Additive manufacturing processes, like the Fused Deposition Modeling (FDM) process, do not need product-specific tools and create parts directly from the CAD data. In the FDM process, the semi-finished product, a wire of a thermoplastic polymer, is melted and forced through a nozzle. The continuous positioning of this nozzle allows the polymer to weld together strand by strand and layer by layer to produce a component. Because no mold is used in the FDM process, no holding pressure can be generated as in injection molding processes, in which the holding pressure is used to minimize the shrinkage and warpage of the part.
In the FDM process, the part is generated in an ambient pressure environment. Each strand cools down and shrinks separately. This causes residual stresses in the part that can lead to major warpage and a complete stoppage of the process. This is the main reason why the material selection in the FDM process is restricted in comparison to conventional polymer processing technologies.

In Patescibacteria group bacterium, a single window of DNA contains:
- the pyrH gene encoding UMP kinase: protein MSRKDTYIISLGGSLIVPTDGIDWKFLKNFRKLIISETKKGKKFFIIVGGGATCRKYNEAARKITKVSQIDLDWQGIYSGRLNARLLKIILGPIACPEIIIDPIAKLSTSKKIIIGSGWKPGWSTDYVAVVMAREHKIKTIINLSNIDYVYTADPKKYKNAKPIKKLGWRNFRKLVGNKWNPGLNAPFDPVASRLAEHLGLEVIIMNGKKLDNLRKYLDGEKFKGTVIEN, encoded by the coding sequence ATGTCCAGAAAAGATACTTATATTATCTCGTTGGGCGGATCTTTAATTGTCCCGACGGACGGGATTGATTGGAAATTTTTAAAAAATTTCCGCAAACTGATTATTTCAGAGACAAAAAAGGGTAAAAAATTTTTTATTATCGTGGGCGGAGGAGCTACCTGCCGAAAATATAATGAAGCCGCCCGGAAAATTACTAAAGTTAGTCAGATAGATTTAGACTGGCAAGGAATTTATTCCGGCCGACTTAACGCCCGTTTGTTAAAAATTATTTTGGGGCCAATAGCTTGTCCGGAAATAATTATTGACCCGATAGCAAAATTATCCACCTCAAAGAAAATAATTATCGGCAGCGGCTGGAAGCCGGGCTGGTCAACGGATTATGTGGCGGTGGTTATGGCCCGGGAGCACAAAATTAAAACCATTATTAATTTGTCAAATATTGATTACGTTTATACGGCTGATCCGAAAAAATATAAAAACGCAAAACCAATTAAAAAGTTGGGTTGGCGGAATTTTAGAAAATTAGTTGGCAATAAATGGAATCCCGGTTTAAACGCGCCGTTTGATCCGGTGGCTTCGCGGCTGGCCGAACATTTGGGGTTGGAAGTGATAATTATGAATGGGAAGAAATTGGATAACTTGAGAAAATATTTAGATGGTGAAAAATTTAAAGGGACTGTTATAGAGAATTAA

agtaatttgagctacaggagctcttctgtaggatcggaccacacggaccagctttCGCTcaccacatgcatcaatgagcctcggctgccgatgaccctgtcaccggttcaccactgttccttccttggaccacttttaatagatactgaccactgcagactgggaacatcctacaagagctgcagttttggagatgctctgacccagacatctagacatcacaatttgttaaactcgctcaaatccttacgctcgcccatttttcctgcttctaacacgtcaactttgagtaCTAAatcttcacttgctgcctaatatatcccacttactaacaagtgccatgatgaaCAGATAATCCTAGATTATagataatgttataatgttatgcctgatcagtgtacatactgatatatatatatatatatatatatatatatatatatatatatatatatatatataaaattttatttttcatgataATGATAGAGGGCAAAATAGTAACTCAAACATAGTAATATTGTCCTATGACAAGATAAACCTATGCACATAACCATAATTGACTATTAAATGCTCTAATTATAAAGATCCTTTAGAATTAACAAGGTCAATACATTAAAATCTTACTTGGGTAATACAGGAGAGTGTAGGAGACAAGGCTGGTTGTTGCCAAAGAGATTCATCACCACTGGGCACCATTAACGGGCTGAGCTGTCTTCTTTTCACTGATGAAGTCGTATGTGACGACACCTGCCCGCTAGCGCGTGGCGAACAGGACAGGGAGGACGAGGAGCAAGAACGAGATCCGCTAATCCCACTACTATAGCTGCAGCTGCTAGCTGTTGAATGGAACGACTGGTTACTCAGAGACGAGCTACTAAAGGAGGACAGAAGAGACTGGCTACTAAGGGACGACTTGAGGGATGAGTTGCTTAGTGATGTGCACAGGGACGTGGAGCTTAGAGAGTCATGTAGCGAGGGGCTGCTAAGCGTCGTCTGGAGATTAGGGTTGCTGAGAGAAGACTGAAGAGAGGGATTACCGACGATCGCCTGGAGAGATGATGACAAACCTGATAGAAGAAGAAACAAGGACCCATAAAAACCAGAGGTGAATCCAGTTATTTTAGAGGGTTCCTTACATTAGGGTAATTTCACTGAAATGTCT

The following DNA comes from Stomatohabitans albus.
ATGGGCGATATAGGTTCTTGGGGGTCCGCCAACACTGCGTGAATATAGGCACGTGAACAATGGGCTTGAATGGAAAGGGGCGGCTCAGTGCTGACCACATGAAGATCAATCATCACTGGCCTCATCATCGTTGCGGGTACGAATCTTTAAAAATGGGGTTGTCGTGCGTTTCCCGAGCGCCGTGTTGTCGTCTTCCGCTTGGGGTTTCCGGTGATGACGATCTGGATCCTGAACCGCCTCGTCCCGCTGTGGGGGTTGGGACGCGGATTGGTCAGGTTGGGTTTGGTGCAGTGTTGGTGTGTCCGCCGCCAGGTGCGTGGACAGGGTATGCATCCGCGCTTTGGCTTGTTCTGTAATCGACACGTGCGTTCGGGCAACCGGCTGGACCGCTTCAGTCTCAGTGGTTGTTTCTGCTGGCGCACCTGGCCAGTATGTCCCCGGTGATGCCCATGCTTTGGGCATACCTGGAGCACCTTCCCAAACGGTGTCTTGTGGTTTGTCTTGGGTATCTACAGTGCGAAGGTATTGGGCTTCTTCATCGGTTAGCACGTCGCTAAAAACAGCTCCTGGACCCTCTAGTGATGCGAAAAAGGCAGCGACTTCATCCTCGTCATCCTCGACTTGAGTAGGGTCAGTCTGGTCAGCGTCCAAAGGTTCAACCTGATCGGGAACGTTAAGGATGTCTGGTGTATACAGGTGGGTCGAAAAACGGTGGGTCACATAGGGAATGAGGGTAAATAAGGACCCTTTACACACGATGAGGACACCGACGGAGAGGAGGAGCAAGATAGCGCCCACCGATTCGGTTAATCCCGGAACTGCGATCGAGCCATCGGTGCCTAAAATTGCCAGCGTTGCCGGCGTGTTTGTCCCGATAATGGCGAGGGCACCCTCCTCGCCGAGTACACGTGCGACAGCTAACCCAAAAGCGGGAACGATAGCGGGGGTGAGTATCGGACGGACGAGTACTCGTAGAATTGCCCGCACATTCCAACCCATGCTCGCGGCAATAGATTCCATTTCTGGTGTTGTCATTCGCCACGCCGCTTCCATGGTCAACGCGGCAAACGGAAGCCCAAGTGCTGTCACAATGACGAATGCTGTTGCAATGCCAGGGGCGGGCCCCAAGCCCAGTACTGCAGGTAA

In this paper, the warpage of different polymers is quantified as a criterion for evaluating the processability of polymers in the FDM process. Due to the process principle, the part properties in the FDM process are mainly influenced by the machine quality and the data processing, so that it is difficult to test a material for FDM independently of the machine and the data processing. Considering these influences, a custom-built specimen is created to test and quantify the warpage of different types of blended and reinforced polyamide 6. Considering the experimentally investigated warpage, the materials can be evaluated and the warpage can be related to the shrinkage investigated in pvT measurements.
This procedure allows the machine- and process-independent rating of the processability in terms of warpage for different materials. Alongside other criteria, this is a necessary step to develop new materials with good processability in the FDM process.